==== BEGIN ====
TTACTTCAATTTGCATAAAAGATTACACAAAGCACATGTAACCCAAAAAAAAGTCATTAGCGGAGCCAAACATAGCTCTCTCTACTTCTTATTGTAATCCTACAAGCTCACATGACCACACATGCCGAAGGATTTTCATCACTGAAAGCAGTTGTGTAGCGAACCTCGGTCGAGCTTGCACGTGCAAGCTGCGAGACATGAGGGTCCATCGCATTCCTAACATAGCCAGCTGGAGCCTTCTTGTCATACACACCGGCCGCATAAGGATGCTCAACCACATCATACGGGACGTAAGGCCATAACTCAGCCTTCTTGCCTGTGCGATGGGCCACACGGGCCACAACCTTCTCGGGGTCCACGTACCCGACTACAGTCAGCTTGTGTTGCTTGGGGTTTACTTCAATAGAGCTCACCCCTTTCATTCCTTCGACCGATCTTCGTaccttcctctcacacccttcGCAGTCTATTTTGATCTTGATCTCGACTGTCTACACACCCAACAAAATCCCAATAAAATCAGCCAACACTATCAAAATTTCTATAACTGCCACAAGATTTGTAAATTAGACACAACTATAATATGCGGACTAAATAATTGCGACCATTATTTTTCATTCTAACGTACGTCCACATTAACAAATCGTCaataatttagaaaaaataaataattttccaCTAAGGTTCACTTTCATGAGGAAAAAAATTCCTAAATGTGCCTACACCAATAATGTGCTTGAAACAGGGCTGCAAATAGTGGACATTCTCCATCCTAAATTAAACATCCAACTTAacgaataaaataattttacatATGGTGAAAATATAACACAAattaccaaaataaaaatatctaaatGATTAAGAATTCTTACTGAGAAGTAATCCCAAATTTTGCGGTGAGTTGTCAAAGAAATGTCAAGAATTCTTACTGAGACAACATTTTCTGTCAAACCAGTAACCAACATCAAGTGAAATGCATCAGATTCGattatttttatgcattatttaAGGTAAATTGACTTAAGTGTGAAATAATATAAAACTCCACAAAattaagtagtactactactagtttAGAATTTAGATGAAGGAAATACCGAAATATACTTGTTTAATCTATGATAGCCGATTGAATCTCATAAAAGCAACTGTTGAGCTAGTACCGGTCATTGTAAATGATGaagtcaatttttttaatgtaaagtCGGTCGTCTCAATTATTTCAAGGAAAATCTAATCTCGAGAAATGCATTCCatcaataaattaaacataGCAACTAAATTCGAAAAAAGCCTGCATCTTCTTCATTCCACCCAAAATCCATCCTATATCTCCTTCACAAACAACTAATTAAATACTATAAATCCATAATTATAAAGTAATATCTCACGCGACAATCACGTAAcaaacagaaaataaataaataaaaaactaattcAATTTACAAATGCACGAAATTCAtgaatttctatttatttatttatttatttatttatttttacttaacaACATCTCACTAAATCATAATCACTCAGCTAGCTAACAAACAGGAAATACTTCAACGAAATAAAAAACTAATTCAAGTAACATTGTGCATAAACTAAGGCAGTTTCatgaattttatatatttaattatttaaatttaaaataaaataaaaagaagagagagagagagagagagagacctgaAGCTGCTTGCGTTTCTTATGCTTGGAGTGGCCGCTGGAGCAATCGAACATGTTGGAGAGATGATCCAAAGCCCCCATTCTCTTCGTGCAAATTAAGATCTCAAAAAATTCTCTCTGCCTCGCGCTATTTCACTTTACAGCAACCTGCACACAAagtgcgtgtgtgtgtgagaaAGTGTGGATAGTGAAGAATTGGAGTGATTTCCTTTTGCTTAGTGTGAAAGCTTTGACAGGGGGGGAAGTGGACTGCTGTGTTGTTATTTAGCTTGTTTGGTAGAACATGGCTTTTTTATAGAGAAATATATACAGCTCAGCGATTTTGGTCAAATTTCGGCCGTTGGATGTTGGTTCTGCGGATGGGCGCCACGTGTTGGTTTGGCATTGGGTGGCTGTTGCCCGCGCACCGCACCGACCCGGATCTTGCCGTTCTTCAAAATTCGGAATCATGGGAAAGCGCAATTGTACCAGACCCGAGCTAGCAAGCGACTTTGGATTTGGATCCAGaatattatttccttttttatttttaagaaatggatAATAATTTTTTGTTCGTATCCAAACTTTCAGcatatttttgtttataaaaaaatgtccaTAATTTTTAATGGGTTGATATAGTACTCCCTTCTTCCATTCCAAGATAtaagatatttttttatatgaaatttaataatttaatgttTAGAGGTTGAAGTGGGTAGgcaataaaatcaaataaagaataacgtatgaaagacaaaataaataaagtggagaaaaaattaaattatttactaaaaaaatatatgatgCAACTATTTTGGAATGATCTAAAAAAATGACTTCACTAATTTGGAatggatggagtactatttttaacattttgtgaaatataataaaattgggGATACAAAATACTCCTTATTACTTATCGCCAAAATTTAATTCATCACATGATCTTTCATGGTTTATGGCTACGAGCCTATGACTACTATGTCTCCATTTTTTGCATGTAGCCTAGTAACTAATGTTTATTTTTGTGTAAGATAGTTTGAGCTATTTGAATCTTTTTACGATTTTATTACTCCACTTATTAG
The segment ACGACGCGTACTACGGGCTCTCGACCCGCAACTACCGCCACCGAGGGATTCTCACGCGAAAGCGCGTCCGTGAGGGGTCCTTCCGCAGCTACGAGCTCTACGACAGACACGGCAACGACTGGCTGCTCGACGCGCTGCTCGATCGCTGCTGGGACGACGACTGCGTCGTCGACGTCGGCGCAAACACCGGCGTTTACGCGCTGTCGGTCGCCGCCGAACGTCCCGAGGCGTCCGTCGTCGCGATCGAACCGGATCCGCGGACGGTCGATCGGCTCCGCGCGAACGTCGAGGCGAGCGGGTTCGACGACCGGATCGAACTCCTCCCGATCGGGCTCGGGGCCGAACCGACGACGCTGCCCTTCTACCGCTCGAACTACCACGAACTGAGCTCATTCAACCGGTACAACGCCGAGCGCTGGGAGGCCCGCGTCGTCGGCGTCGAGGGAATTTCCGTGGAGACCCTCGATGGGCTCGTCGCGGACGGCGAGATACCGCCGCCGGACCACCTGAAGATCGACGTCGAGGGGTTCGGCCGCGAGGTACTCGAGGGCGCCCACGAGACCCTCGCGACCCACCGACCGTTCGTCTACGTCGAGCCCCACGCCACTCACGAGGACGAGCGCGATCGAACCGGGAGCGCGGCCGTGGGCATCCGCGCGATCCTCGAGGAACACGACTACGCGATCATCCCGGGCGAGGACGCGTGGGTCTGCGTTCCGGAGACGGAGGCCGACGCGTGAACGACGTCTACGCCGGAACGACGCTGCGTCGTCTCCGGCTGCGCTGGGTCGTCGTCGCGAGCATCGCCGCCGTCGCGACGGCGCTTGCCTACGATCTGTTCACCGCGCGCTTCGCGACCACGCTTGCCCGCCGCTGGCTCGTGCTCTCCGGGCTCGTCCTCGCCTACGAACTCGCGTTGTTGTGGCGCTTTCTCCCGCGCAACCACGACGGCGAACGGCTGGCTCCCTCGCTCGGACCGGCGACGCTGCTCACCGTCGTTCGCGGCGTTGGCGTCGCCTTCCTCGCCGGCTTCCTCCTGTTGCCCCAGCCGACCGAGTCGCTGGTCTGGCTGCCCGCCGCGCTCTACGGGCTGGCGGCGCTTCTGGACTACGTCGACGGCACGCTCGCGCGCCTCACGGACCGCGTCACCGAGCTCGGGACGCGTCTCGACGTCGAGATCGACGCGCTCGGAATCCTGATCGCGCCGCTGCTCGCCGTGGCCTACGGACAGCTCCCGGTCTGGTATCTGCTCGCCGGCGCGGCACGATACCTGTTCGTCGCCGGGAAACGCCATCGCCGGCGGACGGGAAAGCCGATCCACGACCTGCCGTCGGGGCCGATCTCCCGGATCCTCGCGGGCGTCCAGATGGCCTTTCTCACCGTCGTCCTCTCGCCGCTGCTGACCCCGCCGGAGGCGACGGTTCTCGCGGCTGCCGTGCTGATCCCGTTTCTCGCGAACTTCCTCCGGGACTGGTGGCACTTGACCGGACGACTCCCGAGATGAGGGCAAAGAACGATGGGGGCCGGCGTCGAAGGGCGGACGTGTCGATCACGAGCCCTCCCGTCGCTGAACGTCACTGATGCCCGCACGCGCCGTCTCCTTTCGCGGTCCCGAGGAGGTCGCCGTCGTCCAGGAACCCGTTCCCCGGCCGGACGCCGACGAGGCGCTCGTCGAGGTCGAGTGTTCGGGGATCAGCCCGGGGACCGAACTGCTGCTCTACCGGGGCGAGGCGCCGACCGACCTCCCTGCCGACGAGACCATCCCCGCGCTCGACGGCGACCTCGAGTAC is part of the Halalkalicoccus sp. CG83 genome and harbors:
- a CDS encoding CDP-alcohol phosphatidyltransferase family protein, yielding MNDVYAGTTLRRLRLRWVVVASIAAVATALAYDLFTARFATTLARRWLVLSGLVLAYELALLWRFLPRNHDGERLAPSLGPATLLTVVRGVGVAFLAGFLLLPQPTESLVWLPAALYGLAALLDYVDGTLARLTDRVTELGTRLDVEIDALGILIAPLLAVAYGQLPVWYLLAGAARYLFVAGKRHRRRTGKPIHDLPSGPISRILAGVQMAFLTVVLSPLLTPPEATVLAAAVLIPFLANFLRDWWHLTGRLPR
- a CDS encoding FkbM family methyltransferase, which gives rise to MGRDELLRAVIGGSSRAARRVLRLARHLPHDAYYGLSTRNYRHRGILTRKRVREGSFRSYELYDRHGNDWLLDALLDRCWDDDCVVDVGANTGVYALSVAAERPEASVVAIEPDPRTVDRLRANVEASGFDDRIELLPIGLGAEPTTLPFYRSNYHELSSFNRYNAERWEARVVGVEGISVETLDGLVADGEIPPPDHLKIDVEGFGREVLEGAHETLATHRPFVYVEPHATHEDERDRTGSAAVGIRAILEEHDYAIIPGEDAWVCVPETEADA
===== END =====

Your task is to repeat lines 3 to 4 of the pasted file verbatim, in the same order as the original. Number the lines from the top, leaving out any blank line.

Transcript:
- a CDS encoding CDP-alcohol phosphatidyltransferase family protein, yielding MNDVYAGTTLRRLRLRWVVVASIAAVATALAYDLFTARFATTLARRWLVLSGLVLAYELALLWRFLPRNHDGERLAPSLGPATLLTVVRGVGVAFLAGFLLLPQPTESLVWLPAALYGLAALLDYVDGTLARLTDRVTELGTRLDVEIDALGILIAPLLAVAYGQLPVWYLLAGAARYLFVAGKRHRRRTGKPIHDLPSGPISRILAGVQMAFLTVVLSPLLTPPEATVLAAAVLIPFLANFLRDWWHLTGRLPR
- a CDS encoding FkbM family methyltransferase, which gives rise to MGRDELLRAVIGGSSRAARRVLRLARHLPHDAYYGLSTRNYRHRGILTRKRVREGSFRSYELYDRHGNDWLLDALLDRCWDDDCVVDVGANTGVYALSVAAERPEASVVAIEPDPRTVDRLRANVEASGFDDRIELLPIGLGAEPTTLPFYRSNYHELSSFNRYNAERWEARVVGVEGISVETLDGLVADGEIPPPDHLKIDVEGFGREVLEGAHETLATHRPFVYVEPHATHEDERDRTGSAAVGIRAILEEHDYAIIPGEDAWVCVPETEADA